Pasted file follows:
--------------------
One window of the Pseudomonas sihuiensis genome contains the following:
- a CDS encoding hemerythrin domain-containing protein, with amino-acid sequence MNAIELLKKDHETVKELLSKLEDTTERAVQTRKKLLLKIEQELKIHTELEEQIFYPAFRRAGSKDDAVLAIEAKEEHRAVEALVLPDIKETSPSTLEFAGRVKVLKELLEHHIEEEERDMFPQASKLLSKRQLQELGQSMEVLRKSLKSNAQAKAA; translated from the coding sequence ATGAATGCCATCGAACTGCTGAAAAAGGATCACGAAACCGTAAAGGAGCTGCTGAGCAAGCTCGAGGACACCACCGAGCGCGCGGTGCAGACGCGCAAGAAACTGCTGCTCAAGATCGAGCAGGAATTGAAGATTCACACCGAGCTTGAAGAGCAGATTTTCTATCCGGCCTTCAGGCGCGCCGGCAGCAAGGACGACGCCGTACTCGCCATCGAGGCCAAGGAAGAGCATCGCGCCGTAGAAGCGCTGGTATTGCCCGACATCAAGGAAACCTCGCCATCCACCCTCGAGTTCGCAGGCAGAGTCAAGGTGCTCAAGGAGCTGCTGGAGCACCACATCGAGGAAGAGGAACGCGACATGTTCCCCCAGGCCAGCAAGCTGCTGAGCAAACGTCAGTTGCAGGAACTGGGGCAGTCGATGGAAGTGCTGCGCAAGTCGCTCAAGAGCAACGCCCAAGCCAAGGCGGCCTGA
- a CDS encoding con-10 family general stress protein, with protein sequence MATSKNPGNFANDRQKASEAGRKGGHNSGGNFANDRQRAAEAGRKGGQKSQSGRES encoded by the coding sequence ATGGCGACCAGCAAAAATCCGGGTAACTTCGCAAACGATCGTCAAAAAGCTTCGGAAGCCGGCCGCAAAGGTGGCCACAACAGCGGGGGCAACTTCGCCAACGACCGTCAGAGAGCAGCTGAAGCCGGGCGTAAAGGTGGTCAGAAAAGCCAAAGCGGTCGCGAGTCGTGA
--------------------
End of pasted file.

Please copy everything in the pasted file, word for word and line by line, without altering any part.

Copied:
One window of the Pseudomonas sihuiensis genome contains the following:
- a CDS encoding hemerythrin domain-containing protein, with amino-acid sequence MNAIELLKKDHETVKELLSKLEDTTERAVQTRKKLLLKIEQELKIHTELEEQIFYPAFRRAGSKDDAVLAIEAKEEHRAVEALVLPDIKETSPSTLEFAGRVKVLKELLEHHIEEEERDMFPQASKLLSKRQLQELGQSMEVLRKSLKSNAQAKAA; translated from the coding sequence ATGAATGCCATCGAACTGCTGAAAAAGGATCACGAAACCGTAAAGGAGCTGCTGAGCAAGCTCGAGGACACCACCGAGCGCGCGGTGCAGACGCGCAAGAAACTGCTGCTCAAGATCGAGCAGGAATTGAAGATTCACACCGAGCTTGAAGAGCAGATTTTCTATCCGGCCTTCAGGCGCGCCGGCAGCAAGGACGACGCCGTACTCGCCATCGAGGCCAAGGAAGAGCATCGCGCCGTAGAAGCGCTGGTATTGCCCGACATCAAGGAAACCTCGCCATCCACCCTCGAGTTCGCAGGCAGAGTCAAGGTGCTCAAGGAGCTGCTGGAGCACCACATCGAGGAAGAGGAACGCGACATGTTCCCCCAGGCCAGCAAGCTGCTGAGCAAACGTCAGTTGCAGGAACTGGGGCAGTCGATGGAAGTGCTGCGCAAGTCGCTCAAGAGCAACGCCCAAGCCAAGGCGGCCTGA
- a CDS encoding con-10 family general stress protein, with protein sequence MATSKNPGNFANDRQKASEAGRKGGHNSGGNFANDRQRAAEAGRKGGQKSQSGRES encoded by the coding sequence ATGGCGACCAGCAAAAATCCGGGTAACTTCGCAAACGATCGTCAAAAAGCTTCGGAAGCCGGCCGCAAAGGTGGCCACAACAGCGGGGGCAACTTCGCCAACGACCGTCAGAGAGCAGCTGAAGCCGGGCGTAAAGGTGGTCAGAAAAGCCAAAGCGGTCGCGAGTCGTGA